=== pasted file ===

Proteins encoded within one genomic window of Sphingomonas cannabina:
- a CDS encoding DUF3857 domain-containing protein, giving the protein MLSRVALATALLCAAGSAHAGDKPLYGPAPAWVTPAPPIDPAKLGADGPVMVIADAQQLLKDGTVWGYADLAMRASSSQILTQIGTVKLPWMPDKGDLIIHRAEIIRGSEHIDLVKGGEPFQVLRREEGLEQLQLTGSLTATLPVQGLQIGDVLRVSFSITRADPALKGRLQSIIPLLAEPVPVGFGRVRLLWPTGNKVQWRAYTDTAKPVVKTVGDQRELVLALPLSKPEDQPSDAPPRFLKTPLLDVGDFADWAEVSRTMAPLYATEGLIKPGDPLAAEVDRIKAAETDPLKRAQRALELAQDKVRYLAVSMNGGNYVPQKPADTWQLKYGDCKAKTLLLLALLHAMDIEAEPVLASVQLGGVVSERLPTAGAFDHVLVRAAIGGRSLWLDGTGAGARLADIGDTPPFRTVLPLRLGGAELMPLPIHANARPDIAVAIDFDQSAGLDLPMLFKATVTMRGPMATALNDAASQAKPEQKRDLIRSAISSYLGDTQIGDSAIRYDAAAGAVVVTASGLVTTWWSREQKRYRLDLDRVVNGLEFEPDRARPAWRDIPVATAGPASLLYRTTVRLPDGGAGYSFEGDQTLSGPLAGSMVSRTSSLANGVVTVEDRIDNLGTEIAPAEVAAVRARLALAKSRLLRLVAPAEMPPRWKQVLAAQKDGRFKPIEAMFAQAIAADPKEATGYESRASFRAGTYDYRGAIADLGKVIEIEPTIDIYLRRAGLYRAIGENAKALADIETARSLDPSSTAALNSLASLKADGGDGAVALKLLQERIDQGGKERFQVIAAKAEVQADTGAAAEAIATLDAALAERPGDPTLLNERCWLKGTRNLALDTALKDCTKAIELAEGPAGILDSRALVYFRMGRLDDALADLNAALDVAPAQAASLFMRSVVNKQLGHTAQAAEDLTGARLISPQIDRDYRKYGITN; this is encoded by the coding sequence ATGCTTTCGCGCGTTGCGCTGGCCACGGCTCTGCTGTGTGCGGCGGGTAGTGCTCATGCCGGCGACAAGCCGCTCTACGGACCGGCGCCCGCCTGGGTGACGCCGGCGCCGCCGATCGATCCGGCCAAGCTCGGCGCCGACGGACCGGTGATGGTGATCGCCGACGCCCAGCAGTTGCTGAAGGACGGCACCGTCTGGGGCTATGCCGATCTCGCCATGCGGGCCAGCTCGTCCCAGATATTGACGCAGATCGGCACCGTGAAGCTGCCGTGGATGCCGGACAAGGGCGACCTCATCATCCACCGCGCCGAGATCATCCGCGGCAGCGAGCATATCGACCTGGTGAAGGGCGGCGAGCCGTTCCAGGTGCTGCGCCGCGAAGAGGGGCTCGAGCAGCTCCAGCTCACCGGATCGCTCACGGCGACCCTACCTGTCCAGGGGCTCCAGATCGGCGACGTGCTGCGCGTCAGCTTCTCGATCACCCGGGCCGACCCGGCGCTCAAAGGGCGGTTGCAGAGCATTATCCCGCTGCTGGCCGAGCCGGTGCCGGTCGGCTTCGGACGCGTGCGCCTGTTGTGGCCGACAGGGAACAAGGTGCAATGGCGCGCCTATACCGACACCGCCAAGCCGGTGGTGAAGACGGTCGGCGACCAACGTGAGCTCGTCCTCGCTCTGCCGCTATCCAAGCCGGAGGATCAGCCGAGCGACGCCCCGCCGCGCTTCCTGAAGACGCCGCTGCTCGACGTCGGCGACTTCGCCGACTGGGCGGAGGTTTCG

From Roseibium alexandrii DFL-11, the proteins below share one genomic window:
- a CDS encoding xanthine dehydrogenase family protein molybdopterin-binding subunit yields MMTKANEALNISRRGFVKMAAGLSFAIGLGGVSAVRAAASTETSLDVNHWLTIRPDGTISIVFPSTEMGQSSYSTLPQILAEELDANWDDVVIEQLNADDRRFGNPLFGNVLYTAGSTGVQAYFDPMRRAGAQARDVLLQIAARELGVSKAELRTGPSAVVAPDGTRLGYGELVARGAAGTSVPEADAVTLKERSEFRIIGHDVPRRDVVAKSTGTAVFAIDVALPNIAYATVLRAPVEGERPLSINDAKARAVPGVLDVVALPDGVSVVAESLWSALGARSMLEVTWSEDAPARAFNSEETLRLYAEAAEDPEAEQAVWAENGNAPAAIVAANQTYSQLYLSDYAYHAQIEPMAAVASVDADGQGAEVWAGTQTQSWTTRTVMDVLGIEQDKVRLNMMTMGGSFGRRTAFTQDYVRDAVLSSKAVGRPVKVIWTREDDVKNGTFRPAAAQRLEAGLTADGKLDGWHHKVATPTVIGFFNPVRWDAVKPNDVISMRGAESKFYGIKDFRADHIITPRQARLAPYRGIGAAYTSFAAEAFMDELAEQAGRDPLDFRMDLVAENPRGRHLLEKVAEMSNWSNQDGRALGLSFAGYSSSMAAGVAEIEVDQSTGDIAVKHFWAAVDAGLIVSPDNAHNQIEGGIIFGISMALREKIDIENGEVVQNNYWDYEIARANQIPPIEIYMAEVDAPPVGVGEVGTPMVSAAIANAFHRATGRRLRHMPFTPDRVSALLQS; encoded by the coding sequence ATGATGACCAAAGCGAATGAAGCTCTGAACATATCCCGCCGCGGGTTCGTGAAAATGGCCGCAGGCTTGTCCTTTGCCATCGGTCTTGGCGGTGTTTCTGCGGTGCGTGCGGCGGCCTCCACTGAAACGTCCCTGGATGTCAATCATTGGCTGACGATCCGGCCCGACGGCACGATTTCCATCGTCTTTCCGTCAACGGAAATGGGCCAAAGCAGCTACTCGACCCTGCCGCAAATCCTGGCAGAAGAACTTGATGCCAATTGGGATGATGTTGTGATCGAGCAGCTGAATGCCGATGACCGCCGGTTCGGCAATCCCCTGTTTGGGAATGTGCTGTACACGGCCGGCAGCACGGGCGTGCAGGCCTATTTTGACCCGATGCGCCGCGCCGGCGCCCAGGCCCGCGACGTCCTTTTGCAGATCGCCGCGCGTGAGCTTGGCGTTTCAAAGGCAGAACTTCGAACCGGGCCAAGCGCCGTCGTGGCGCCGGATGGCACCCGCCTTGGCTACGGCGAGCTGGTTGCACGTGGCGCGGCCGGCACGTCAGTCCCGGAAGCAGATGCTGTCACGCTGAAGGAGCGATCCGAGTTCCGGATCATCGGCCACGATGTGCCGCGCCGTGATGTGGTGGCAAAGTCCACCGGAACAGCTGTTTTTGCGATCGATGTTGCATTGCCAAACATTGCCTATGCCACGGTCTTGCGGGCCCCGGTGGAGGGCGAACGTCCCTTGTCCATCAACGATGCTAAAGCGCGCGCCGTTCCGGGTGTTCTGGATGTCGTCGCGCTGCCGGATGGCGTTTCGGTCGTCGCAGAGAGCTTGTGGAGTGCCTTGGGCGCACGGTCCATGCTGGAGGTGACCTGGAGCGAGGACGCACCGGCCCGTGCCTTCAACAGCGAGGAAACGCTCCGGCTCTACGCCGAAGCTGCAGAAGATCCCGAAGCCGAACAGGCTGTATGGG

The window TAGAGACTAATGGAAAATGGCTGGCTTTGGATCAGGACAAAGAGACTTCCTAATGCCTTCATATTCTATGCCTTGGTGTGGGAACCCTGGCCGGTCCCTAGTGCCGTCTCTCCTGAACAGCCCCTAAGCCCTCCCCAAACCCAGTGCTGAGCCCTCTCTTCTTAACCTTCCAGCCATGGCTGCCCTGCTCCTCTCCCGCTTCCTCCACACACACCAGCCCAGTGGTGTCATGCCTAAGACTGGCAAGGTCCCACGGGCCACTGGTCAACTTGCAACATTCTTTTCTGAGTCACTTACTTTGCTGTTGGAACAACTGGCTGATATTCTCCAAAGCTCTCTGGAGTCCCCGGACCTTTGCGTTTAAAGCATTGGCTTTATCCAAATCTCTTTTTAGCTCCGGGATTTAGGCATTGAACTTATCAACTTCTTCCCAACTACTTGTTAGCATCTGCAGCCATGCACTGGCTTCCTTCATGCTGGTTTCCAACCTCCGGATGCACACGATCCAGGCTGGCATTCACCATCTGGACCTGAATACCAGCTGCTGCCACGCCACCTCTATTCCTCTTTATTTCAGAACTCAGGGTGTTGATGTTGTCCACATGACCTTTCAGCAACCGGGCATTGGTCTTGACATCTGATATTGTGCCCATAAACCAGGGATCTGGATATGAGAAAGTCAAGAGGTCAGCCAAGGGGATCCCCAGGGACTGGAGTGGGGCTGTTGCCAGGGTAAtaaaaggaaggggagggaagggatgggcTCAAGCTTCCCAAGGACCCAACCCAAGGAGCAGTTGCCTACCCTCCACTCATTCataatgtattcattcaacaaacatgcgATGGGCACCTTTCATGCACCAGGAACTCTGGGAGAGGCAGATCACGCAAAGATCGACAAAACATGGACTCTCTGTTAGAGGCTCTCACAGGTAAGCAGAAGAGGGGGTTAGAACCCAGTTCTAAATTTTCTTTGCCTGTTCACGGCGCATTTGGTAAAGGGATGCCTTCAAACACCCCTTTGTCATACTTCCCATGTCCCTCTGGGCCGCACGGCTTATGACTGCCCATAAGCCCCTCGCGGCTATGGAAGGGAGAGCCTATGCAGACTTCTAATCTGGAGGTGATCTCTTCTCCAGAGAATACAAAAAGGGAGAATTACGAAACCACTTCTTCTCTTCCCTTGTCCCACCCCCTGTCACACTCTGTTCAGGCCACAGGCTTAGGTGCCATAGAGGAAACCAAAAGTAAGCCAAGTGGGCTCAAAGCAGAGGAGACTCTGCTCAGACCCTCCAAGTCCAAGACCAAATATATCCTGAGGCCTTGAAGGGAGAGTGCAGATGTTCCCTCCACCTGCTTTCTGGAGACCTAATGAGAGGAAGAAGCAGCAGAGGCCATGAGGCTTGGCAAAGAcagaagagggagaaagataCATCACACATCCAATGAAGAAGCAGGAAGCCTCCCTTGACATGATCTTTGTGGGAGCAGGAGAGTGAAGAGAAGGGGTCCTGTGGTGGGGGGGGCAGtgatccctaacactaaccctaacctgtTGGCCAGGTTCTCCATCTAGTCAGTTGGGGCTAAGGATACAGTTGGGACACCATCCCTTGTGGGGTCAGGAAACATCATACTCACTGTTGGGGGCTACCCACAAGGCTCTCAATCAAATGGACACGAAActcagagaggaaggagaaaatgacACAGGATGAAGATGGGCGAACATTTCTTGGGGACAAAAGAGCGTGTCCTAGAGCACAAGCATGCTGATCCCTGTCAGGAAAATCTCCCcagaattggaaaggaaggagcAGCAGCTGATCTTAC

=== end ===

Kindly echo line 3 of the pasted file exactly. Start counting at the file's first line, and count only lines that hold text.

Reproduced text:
From Roseibium alexandrii DFL-11, the proteins below share one genomic window: